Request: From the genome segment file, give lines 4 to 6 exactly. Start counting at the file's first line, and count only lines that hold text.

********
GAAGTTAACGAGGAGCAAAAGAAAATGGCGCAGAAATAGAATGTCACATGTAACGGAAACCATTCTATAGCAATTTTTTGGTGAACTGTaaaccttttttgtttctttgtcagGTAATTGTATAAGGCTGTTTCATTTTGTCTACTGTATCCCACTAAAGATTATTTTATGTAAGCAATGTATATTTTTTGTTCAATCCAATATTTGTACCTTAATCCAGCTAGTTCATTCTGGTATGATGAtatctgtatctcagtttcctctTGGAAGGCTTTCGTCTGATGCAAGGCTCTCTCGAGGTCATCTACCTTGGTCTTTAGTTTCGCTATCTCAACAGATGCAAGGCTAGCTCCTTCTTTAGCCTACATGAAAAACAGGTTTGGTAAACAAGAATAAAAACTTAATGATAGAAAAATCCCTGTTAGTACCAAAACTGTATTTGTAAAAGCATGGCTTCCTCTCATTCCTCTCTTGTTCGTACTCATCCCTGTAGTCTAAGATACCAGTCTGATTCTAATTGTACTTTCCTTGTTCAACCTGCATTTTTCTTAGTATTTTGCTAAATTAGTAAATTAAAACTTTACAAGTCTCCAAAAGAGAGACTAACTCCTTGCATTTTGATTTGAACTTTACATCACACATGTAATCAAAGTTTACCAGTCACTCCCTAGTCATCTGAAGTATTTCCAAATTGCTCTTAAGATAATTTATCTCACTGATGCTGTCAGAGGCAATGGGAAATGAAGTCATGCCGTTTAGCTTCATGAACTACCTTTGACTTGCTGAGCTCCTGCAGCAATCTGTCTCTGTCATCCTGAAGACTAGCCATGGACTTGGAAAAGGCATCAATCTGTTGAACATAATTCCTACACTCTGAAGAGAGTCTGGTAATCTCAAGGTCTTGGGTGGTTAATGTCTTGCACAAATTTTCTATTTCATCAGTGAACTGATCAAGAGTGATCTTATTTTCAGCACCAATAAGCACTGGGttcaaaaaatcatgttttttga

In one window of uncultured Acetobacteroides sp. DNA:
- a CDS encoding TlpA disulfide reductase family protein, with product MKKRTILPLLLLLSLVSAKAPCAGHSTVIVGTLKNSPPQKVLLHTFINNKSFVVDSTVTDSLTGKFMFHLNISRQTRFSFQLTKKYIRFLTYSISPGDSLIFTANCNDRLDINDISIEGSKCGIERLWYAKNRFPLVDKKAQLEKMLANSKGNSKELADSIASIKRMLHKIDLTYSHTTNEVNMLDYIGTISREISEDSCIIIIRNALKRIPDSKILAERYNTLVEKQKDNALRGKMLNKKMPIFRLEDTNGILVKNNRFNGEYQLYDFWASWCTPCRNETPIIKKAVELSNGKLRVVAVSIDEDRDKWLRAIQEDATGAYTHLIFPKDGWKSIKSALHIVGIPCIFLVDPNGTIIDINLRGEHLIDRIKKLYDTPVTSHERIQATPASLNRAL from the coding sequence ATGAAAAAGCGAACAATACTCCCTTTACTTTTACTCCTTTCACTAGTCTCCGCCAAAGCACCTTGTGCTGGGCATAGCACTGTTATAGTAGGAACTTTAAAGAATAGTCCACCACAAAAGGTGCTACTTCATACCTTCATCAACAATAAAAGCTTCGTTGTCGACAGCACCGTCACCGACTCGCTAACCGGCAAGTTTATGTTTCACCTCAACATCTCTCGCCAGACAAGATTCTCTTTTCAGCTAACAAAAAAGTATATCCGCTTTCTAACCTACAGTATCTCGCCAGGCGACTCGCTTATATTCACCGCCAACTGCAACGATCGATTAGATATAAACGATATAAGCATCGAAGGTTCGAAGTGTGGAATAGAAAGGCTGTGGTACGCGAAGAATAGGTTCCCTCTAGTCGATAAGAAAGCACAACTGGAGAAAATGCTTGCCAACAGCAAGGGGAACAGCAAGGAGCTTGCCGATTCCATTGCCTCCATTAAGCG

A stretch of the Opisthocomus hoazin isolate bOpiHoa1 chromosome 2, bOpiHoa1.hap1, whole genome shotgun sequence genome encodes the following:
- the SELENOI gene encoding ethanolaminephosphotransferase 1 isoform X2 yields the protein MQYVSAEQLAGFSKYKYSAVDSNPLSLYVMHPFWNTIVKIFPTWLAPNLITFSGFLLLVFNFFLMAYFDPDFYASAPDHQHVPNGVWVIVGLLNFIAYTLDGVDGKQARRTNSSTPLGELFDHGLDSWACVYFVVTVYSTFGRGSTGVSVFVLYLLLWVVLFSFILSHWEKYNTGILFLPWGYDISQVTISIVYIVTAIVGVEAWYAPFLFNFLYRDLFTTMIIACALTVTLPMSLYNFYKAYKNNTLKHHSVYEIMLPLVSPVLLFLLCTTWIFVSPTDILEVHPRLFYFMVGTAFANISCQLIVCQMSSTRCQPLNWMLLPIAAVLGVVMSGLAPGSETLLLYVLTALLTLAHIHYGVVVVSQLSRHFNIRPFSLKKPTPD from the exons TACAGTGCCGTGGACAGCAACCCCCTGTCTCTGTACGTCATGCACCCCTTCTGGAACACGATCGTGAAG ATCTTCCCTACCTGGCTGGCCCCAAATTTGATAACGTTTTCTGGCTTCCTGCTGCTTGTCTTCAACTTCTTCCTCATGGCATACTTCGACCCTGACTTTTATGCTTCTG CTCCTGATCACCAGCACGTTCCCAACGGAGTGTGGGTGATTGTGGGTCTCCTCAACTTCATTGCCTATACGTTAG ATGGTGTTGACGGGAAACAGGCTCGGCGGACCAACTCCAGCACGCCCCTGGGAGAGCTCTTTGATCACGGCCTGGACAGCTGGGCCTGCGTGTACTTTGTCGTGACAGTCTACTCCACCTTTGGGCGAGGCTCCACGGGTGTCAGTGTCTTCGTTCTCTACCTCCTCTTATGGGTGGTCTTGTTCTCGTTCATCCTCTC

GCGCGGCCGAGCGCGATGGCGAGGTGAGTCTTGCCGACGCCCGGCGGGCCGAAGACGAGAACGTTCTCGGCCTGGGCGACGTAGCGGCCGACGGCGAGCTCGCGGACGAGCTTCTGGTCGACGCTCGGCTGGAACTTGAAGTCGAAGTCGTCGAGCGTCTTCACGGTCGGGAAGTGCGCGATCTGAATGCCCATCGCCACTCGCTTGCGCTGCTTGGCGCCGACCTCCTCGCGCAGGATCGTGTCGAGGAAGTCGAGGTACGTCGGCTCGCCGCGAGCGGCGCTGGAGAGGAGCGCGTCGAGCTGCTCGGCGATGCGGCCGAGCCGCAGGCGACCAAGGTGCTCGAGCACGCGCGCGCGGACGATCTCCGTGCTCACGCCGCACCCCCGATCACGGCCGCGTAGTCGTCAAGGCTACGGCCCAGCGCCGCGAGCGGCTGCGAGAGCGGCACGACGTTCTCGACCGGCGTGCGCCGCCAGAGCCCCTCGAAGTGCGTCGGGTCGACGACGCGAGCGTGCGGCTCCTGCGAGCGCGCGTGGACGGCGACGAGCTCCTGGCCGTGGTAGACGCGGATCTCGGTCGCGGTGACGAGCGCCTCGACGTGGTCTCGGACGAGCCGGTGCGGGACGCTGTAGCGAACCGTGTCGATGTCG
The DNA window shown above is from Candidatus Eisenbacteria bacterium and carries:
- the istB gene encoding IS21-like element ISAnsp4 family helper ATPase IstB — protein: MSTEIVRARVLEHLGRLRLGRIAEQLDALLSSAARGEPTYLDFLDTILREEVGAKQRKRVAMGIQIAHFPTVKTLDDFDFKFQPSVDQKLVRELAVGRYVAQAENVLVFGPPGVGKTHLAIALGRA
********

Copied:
A stretch of the Opisthocomus hoazin isolate bOpiHoa1 chromosome 2, bOpiHoa1.hap1, whole genome shotgun sequence genome encodes the following:
- the SELENOI gene encoding ethanolaminephosphotransferase 1 isoform X2 yields the protein MQYVSAEQLAGFSKYKYSAVDSNPLSLYVMHPFWNTIVKIFPTWLAPNLITFSGFLLLVFNFFLMAYFDPDFYASAPDHQHVPNGVWVIVGLLNFIAYTLDGVDGKQARRTNSSTPLGELFDHGLDSWACVYFVVTVYSTFGRGSTGVSVFVLYLLLWVVLFSFILSHWEKYNTGILFLPWGYDISQVTISIVYIVTAIVGVEAWYAPFLFNFLYRDLFTTMIIACALTVTLPMSLYNFYKAYKNNTLKHHSVYEIMLPLVSPVLLFLLCTTWIFVSPTDILEVHPRLFYFMVGTAFANISCQLIVCQMSSTRCQPLNWMLLPIAAVLGVVMSGLAPGSETLLLYVLTALLTLAHIHYGVVVVSQLSRHFNIRPFSLKKPTPD from the exons TACAGTGCCGTGGACAGCAACCCCCTGTCTCTGTACGTCATGCACCCCTTCTGGAACACGATCGTGAAG ATCTTCCCTACCTGGCTGGCCCCAAATTTGATAACGTTTTCTGGCTTCCTGCTGCTTGTCTTCAACTTCTTCCTCATGGCATACTTCGACCCTGACTTTTATGCTTCTG CTCCTGATCACCAGCACGTTCCCAACGGAGTGTGGGTGATTGTGGGTCTCCTCAACTTCATTGCCTATACGTTAG ATGGTGTTGACGGGAAACAGGCTCGGCGGACCAACTCCAGCACGCCCCTGGGAGAGCTCTTTGATCACGGCCTGGACAGCTGGGCCTGCGTGTACTTTGTCGTGACAGTCTACTCCACCTTTGGGCGAGGCTCCACGGGTGTCAGTGTCTTCGTTCTCTACCTCCTCTTATGGGTGGTCTTGTTCTCGTTCATCCTCTC

GCGCGGCCGAGCGCGATGGCGAGGTGAGTCTTGCCGACGCCCGGCGGGCCGAAGACGAGAACGTTCTCGGCCTGGGCGACGTAGCGGCCGACGGCGAGCTCGCGGACGAGCTTCTGGTCGACGCTCGGCTGGAACTTGAAGTCGAAGTCGTCGAGCGTCTTCACGGTCGGGAAGTGCGCGATCTGAATGCCCATCGCCACTCGCTTGCGCTGCTTGGCGCCGACCTCCTCGCGCAGGATCGTGTCGAGGAAGTCGAGGTACGTCGGCTCGCCGCGAGCGGCGCTGGAGAGGAGCGCGTCGAGCTGCTCGGCGATGCGGCCGAGCCGCAGGCGACCAAGGTGCTCGAGCACGCGCGCGCGGACGATCTCCGTGCTCACGCCGCACCCCCGATCACGGCCGCGTAGTCGTCAAGGCTACGGCCCAGCGCCGCGAGCGGCTGCGAGAGCGGCACGACGTTCTCGACCGGCGTGCGCCGCCAGAGCCCCTCGAAGTGCGTCGGGTCGACGACGCGAGCGTGCGGCTCCTGCGAGCGCGCGTGGACGGCGACGAGCTCCTGGCCGTGGTAGACGCGGATCTCGGTCGCGGTGACGAGCGCCTCGACGTGGTCTCGGACGAGCCGGTGCGGGACGCTGTAGCGAACCGTGTCGATGTCG